12 Ways of Testing

The most thorough and complete way to test a website for its accessibility is to complete a full audit, meaning going through the entire site to identify and address accessibility issues. However, it is not always practical to audit an entire site all at once. When a full audit is not practical, prioritized quick tests and early bug fixes are a helpful way to reduce errors that may be found in later audits.   

Quick Checks

One way to prioritize your testing is to focus on features or pages that users have provided feedback on. With a limited amount of time, you can test a particular page or a particular workflow that is related to those features highlighted by user feedback.

If you find issues on one page or feature, try to determine if similar issues appear in related pages of your site. Once you identify and address one issue, you may be able to save time when solving other, related issues.

In-House vs. Third-Party Audits

When a full audit can be completed, it can either be performed by internal staff or by a third party.

In-House Audits

Auditing your own site (or helping internal IT staff do an audit) requires a certain level of familiarity with digital accessibility and accessibility testing, and enough human resources to carry out the audit. Completing the audit in-house could have additional benefits, such as increased staff familiarity with the site. Like quick checks, once you find one issue, you can look at related content or similarly structured pages that may have the same issue. Looking for these common patterns or issues and fixing them can lead to common solutions.

Third-Party Audits

Another option is to hire an accessibility consulting company to complete an audit, which comes with its own benefits. The auditors should have very up-to-date knowledge of web trends, testing techniques, and coding tips for your team.

Especially, when conducting external audits, it is important to approach the work strategically and define a clear scope of work. One way to prioritize the work is based on traffic, meaning the high-traffic or busiest pages will be tested first. A way to organize the work is through defining a series of sprints: short timeframes (typically a couple of weeks) during which a set number of pages will be tested and the findings will be reported on. Testing your site in sections could give you time to fix common issues between sprints. For example, you could define four batches of pages to test, or four sprints. After the first batch is tested, an audit report would be delivered, and your IT staff would have some time to address the issues. Then when testing starts for the second sprint, there should be fewer issues, since many would have already been addressed.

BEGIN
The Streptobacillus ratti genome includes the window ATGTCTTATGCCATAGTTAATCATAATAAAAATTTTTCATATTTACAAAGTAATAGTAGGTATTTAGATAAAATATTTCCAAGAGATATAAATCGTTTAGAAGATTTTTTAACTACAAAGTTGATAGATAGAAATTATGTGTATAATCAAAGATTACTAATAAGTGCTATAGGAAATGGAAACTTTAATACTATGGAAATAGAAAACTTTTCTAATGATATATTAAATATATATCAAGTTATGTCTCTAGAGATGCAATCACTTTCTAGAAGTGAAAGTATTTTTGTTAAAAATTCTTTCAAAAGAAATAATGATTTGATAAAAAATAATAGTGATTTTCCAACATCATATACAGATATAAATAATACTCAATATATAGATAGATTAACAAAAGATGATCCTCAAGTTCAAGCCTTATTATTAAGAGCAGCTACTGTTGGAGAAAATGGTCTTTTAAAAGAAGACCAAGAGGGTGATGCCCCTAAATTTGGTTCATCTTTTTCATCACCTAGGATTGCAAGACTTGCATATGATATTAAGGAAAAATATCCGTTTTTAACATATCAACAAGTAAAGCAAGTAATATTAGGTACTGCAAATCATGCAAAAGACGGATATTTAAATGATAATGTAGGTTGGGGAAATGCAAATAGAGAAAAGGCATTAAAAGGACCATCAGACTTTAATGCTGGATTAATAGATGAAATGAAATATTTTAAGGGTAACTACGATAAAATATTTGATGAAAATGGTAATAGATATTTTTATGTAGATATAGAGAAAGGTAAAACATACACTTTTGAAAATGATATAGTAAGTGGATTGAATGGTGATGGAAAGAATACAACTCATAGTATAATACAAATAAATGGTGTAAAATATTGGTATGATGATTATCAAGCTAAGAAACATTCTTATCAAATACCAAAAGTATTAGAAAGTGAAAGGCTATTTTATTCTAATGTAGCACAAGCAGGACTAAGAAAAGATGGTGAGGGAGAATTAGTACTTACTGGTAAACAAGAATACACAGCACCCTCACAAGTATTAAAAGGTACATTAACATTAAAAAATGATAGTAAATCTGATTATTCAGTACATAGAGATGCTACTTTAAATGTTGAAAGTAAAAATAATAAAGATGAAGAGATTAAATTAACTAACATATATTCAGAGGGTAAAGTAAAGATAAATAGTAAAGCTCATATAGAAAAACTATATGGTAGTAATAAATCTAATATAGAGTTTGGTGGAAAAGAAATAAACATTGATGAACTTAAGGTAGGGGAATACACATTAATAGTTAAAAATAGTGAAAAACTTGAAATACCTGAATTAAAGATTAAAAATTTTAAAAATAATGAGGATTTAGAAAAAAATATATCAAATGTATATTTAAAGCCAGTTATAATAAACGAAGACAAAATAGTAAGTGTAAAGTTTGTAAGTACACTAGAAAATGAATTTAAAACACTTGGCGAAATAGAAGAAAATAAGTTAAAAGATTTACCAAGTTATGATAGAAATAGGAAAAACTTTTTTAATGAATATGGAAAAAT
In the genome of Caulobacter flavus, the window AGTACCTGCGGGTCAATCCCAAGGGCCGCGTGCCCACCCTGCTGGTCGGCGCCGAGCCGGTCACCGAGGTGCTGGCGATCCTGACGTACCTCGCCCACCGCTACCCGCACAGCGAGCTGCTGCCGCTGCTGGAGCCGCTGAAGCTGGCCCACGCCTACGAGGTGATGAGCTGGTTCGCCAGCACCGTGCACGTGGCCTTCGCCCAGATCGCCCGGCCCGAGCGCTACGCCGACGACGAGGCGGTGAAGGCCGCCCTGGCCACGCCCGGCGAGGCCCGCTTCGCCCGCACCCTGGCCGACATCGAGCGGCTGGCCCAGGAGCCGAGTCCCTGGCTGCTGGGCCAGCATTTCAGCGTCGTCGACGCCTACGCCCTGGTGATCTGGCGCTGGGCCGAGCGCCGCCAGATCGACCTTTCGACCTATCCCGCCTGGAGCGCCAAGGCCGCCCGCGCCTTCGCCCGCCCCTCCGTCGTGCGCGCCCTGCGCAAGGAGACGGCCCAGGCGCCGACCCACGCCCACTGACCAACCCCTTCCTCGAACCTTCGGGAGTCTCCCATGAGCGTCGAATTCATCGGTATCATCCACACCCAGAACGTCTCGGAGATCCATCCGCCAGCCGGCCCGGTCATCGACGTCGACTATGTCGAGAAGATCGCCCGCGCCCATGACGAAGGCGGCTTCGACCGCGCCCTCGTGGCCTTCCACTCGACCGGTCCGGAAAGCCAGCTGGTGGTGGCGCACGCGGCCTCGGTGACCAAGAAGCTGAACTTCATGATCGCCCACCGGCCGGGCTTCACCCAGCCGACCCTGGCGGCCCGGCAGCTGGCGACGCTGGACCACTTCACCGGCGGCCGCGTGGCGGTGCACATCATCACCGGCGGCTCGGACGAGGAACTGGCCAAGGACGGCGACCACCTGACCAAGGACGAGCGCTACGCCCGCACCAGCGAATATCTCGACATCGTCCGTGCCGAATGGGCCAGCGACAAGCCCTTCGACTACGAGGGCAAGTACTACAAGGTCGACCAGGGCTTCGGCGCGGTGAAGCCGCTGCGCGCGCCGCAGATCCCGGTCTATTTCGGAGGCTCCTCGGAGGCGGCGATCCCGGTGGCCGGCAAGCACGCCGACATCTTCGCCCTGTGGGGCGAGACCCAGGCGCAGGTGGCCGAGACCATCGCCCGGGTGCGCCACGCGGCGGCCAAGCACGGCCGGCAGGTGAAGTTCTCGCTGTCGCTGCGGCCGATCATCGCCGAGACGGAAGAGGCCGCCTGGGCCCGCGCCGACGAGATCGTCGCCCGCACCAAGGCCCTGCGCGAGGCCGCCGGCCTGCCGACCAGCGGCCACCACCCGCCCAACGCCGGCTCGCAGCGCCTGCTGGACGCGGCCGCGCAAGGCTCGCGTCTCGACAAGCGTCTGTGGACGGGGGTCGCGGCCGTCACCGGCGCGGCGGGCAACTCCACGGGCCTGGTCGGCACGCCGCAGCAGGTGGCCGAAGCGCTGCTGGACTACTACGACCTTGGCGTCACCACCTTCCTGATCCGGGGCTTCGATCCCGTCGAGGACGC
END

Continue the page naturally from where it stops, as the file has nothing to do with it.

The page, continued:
Usability Testing

Another option is to recruit (and preferably, pay) people with disabilities to test your site. People with disabilities will give you direct feedback based on their lived experiences, which will differ from person to person. Consider a broad range of people with different disabilities, for example people who:

  • Are blind
  • Have low-vision or colour blindness
  • Have dexterity issues
  • Have cognitive issues, such as ADHD (attention deficit hyperactivity disorder) or ASD (autism spectrum disorder)

When taking this approach, it is important to remember that every person with disabilities has a unique experience, and so you should not rely on users alone to determine whether your site is accessible or not. Usability testing complements, and does not replace, accessibility guideline conformance.



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eCampusOntario's Digital Accessibility Toolkit Copyright © by eCampus Ontario is licensed under a Creative Commons Attribution 4.0 International License, except where otherwise noted.

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